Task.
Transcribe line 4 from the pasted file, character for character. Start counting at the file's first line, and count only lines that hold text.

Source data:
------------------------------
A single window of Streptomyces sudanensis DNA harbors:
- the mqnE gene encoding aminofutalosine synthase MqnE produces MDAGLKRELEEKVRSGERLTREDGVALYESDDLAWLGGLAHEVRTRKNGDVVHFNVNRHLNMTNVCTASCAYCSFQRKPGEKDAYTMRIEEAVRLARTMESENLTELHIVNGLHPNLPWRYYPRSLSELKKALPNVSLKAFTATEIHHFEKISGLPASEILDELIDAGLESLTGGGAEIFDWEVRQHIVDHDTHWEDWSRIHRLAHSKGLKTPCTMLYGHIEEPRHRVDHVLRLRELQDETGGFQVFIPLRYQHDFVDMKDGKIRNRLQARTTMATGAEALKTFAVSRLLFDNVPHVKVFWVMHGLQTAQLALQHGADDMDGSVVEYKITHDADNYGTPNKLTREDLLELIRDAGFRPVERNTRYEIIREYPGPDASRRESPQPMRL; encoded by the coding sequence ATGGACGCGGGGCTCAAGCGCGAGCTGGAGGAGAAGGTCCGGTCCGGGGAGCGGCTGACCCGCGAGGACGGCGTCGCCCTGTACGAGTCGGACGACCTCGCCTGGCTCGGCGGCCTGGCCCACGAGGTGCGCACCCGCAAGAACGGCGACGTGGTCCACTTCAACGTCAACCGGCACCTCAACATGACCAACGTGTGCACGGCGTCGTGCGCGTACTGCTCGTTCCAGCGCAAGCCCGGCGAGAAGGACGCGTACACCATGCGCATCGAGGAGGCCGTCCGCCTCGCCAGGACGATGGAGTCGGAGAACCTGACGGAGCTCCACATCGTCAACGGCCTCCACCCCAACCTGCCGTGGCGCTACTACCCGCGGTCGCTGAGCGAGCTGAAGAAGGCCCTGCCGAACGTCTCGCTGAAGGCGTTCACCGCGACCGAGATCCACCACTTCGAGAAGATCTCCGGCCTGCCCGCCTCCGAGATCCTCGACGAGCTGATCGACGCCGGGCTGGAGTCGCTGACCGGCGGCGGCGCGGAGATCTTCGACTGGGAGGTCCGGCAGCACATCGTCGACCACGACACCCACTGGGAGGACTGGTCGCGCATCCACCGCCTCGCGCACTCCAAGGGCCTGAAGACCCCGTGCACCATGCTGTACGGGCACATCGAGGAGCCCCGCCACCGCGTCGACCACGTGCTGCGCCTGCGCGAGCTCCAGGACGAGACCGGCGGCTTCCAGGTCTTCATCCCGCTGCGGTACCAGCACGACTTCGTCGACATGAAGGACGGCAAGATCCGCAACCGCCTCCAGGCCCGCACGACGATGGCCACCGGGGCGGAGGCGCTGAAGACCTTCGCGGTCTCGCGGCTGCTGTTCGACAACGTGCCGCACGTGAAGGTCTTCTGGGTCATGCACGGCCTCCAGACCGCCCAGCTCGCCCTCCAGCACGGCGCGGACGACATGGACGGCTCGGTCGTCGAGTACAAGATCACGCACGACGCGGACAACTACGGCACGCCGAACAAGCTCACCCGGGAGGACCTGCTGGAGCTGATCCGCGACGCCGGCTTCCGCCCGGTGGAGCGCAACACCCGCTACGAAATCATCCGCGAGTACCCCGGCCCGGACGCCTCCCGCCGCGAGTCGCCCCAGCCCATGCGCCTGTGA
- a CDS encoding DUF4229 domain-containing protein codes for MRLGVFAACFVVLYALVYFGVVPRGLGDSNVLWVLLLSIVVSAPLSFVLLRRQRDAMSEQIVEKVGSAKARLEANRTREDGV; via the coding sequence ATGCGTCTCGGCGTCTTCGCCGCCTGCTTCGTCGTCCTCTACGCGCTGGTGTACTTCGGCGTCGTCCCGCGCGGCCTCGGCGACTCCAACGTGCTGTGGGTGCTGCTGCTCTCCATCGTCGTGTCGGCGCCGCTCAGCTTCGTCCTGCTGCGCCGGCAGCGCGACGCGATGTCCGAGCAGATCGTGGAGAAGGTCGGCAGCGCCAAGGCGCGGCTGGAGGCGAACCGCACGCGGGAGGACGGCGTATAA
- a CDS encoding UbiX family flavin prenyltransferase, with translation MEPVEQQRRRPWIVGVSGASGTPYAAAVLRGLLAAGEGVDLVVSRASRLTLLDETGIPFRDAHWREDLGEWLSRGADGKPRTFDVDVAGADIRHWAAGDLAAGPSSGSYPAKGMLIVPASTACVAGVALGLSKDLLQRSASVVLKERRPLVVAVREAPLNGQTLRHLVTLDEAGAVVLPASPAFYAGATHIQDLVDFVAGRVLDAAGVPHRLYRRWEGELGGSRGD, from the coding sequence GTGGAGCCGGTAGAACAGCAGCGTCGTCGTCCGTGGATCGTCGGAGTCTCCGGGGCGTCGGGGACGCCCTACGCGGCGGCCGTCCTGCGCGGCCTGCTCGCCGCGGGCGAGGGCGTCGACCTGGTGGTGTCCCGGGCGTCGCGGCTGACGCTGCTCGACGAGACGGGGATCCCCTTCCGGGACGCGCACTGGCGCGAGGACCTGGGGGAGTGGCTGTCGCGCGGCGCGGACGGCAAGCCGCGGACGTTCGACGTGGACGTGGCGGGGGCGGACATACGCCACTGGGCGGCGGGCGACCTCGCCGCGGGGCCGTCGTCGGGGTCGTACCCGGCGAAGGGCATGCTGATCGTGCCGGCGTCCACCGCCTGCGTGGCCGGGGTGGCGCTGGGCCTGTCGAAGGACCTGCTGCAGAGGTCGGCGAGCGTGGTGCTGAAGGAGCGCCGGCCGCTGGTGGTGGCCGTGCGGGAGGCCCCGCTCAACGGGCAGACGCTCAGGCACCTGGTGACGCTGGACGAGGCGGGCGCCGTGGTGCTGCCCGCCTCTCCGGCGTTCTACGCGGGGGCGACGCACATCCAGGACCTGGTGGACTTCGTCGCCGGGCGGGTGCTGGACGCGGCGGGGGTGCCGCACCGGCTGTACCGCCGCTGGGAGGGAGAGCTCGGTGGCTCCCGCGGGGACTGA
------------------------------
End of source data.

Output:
- a CDS encoding UbiX family flavin prenyltransferase, with translation MEPVEQQRRRPWIVGVSGASGTPYAAAVLRGLLAAGEGVDLVVSRASRLTLLDETGIPFRDAHWREDLGEWLSRGADGKPRTFDVDVAGADIRHWAAGDLAAGPSSGSYPAKGMLIVPASTACVAGVALGLSKDLLQRSASVVLKERRPLVVAVREAPLNGQTLRHLVTLDEAGAVVLPASPAFYAGATHIQDLVDFVAGRVLDAAGVPHRLYRRWEGELGGSRGD, from the coding sequence GTGGAGCCGGTAGAACAGCAGCGTCGTCGTCCGTGGATCGTCGGAGTCTCCGGGGCGTCGGGGACGCCCTACGCGGCGGCCGTCCTGCGCGGCCTGCTCGCCGCGGGCGAGGGCGTCGACCTGGTGGTGTCCCGGGCGTCGCGGCTGACGCTGCTCGACGAGACGGGGATCCCCTTCCGGGACGCGCACTGGCGCGAGGACCTGGGGGAGTGGCTGTCGCGCGGCGCGGACGGCAAGCCGCGGACGTTCGACGTGGACGTGGCGGGGGCGGACATACGCCACTGGGCGGCGGGCGACCTCGCCGCGGGGCCGTCGTCGGGGTCGTACCCGGCGAAGGGCATGCTGATCGTGCCGGCGTCCACCGCCTGCGTGGCCGGGGTGGCGCTGGGCCTGTCGAAGGACCTGCTGCAGAGGTCGGCGAGCGTGGTGCTGAAGGAGCGCCGGCCGCTGGTGGTGGCCGTGCGGGAGGCCCCGCTCAACGGGCAGACGCTCAGGCACCTGGTGACGCTGGACGAGGCGGGCGCCGTGGTGCTGCCCGCCTCTCCGGCGTTCTACGCGGGGGCGACGCACATCCAGGACCTGGTGGACTTCGTCGCCGGGCGGGTGCTGGACGCGGCGGGGGTGCCGCACCGGCTGTACCGCCGCTGGGAGGGAGAGCTCGGTGGCTCCCGCGGGGACTGA